To honor Andy Rooney, who passed away on November 4, we are reprinting this interview that first appeared in the March 1984 issue of The Saturday Evening Post.
From a cluttered corner at CBS headquarters in New York, Andy Rooney sips day-old coffee from a plastic Harris Tweed mug and grumbles about his “overnight” success. It took 64 years to get here, and like money, it’s “a pain in the tail,” he insists. It cramps his style when he meanders through hardware stores, is a source of embarrassment down at the lunch counter and sometimes causes him to miss the bus to work.
“A writer should be sitting over in the corner watching the dance and not be out there dancing,” he muses. “I’m not too keen about my recent well-knownness; I don’t handle it very well. If somebody comes up to me on the street and says, ‘Hey, I like your stuff,’ well, I can’t hate that. But it never stops there. Pretty soon he wants to be my best friend. I tend to be rude to people like that.”
He comes by his crustiness naturally. He’s one of the last of the trench-coat journalists who covered the Big War—World War II—for the print media. He was Sergeant Rooney then, a veteran of several bombing missions and the Stars and Stripes reporter who landed on Normandy Beach four days after D-Day to document the invasion of France. Hardly a suave TV personality in the Dan Rather-Peter Jennings tradition, he looks more like a preppy leprechaun with John L. Lewis eyebrows and a fondness for growling at strangers. His bite has earned him a reputation as CBS News’ resident curmudgeon, but his bark is more fun than fact. During a recent 60-minute interview with the SatEve Post, he was downright hospitable as he shared insights, the day-old coffee and all the comforts of his infamously cluttered nest.
“Sit down, sit down,” he urged, beckoning to a black vinyl chair that had a suspiciously gimpy leg. I sat, and the leg gave way and sent me flailing toward a floor strewn with size 8′/2 EEE shoes, maps destined someday for a wall and a family portrait of somebody else’s family.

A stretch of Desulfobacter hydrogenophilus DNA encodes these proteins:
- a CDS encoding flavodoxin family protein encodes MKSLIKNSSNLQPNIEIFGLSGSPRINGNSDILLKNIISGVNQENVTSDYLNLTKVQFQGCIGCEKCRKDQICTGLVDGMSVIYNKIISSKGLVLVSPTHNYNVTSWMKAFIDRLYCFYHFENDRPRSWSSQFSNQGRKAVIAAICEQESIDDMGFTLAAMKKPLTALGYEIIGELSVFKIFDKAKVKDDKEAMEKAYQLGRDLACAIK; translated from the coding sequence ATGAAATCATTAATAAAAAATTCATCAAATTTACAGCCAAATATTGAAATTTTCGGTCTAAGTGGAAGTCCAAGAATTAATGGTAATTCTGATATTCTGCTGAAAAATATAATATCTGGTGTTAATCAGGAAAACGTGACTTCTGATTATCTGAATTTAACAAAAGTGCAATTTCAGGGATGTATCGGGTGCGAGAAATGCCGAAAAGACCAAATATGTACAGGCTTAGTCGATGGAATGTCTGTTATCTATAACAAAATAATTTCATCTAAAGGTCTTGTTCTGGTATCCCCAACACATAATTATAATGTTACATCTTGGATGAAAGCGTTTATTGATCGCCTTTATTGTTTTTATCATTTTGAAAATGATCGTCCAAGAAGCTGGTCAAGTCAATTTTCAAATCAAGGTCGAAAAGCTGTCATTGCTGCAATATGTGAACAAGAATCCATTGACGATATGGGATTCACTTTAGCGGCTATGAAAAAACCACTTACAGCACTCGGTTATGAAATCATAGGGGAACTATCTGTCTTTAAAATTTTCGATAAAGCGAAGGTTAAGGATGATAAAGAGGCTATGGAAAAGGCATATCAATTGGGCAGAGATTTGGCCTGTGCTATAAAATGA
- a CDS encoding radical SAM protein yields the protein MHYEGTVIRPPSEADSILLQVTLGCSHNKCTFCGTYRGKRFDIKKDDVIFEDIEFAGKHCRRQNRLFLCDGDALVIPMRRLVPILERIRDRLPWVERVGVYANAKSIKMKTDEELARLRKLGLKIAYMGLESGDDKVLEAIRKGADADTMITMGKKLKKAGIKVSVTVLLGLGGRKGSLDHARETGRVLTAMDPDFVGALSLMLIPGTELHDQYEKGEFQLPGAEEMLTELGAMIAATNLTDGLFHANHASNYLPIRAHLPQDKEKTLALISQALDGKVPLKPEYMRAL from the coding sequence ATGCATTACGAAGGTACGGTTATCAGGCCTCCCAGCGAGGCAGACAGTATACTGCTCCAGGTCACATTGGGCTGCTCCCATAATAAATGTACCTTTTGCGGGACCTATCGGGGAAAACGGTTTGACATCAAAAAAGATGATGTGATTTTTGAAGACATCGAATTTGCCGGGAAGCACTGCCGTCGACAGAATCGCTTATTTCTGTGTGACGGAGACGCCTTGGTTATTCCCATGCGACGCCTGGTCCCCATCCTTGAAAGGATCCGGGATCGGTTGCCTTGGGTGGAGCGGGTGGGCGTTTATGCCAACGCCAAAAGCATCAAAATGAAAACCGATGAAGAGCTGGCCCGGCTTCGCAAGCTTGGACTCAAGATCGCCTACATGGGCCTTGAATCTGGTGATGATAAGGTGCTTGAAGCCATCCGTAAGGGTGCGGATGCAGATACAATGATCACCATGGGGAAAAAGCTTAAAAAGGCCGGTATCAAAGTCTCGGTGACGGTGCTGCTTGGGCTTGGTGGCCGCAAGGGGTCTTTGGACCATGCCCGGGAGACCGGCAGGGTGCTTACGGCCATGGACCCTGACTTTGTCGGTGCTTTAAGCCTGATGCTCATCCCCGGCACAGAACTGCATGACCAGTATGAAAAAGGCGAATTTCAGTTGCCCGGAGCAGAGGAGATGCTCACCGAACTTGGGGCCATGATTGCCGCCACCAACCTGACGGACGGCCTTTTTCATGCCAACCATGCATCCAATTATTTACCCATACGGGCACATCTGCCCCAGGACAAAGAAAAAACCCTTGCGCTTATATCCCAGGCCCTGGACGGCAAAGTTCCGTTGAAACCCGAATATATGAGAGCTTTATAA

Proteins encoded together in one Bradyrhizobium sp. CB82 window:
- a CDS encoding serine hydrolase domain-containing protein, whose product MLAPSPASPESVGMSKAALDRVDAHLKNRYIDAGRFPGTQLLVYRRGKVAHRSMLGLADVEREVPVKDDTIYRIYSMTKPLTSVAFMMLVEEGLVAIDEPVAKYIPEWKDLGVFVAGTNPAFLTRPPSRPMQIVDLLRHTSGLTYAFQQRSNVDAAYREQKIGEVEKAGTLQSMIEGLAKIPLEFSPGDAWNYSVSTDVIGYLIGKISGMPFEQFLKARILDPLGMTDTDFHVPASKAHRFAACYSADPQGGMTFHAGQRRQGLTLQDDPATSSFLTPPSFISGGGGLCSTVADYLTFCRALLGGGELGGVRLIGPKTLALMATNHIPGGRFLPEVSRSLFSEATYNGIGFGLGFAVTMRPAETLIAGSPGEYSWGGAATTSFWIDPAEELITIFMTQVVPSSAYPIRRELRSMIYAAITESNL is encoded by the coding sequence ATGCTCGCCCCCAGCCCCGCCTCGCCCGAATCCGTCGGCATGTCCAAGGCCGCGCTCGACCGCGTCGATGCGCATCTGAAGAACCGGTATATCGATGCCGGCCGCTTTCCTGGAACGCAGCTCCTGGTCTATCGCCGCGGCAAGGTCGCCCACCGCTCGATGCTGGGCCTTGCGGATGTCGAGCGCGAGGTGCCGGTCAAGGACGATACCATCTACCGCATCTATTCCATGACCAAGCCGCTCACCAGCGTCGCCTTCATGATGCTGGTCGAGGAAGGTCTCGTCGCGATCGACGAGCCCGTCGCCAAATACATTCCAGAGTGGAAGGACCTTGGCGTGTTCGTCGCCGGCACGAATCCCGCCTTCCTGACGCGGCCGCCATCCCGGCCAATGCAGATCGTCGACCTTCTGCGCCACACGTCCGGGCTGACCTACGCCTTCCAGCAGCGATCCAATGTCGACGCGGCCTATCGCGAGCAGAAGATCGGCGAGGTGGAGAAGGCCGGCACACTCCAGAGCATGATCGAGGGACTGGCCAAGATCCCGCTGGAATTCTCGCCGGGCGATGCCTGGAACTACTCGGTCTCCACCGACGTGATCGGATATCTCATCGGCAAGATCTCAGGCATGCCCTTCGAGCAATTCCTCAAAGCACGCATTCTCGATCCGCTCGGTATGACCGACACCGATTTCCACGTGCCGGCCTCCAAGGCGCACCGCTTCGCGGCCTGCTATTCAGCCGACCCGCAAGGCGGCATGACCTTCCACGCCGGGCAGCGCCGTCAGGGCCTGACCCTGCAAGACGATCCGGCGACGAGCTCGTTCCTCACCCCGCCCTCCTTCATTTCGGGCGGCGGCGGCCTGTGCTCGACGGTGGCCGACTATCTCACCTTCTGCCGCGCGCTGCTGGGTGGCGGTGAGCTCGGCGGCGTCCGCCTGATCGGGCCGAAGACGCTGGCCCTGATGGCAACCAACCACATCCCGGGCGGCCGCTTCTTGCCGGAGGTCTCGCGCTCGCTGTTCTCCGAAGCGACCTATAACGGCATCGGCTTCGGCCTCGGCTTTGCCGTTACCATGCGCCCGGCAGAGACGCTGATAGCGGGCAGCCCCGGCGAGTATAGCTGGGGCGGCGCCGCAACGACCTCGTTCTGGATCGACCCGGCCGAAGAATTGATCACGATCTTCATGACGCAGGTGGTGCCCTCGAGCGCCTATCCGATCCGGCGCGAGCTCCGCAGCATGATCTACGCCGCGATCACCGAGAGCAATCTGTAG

“I’ve got to fix this chair,” he muttered resolutely from a squat position as he examined the now splintered leg.
He means it. An avowed do-it-himselfer, he prefers to fend for himself and refutes the notion that celebrity status translates into clout. Forget the limousines, the house on Long Island, the cadre of secretaries poised to take a letter. He commutes daily from Connecticut via train and bus, pecks out his own correspondence on an Underwood typewriter three years older than he is, builds furniture and bakes bread. He and wife Marguerite still live in the same house where their four children grew up.
“We paid $29,500 for it, and I have no intention of moving out,” he says.
His home away from home—the modest cubicle in the CBS building on West 57th Street—has a decidedly less permanent air to it. A hodgepodge of books are stacked every which way on shelves behind his desk and beg to be arranged. A gold-colored statuette, representing some lofty award for past accomplishments, reclines on its backside atop the books and close to a large box labeled simply “Jane’s stuff.” Pictures, yet to be hung, lean against a sway-backed couch.
“Just move in?” I ask.
He nods affirmatively and adds: “Ten years ago.”
The decor is eclectic—a functional jumble of treasures that smacks of the owner. Lampshades tilt uniformly off-center, mounds of paper threaten to obscure the desk; an LBJ-Lady Bird commemorative plate is tacked to the wall, and a grouping of black-and-white Hollywood publicity pictures invite visitors to test their knowledge of film trivia. But it’s no contest. Rooney explains the “celebrities” are actually Columbia Studio’s rejects— starlets who didn’t make it big in show biz.
To this unlikely haven comes a network-news crew each week to tape “A Few Minutes with Andy Rooney,” the wildly successful p.s. to television’s top-ranked show, “60 Minutes.” The humorous commentary has earned two Emmys since becoming a permanent feature of the show in September 1978. And that’s not bad for a low-budget operation.
“I don’t move a thing,” says Rooney. “It’s been a strange union problem because they say we’ve got to have a set decorator. But we don’t have a set. We shoot right in here. See that microphone? It runs into Bob Forte’s editing room. Believe me, we don’t fuss with this thing. Sometimes the cameraman will say there are too many white papers on the desk—causes a glare—so I toss some yellow paper on top and say, ‘Is this better?’ Sure, we make concessions; but it’s very homemade. Remarkably homemade.”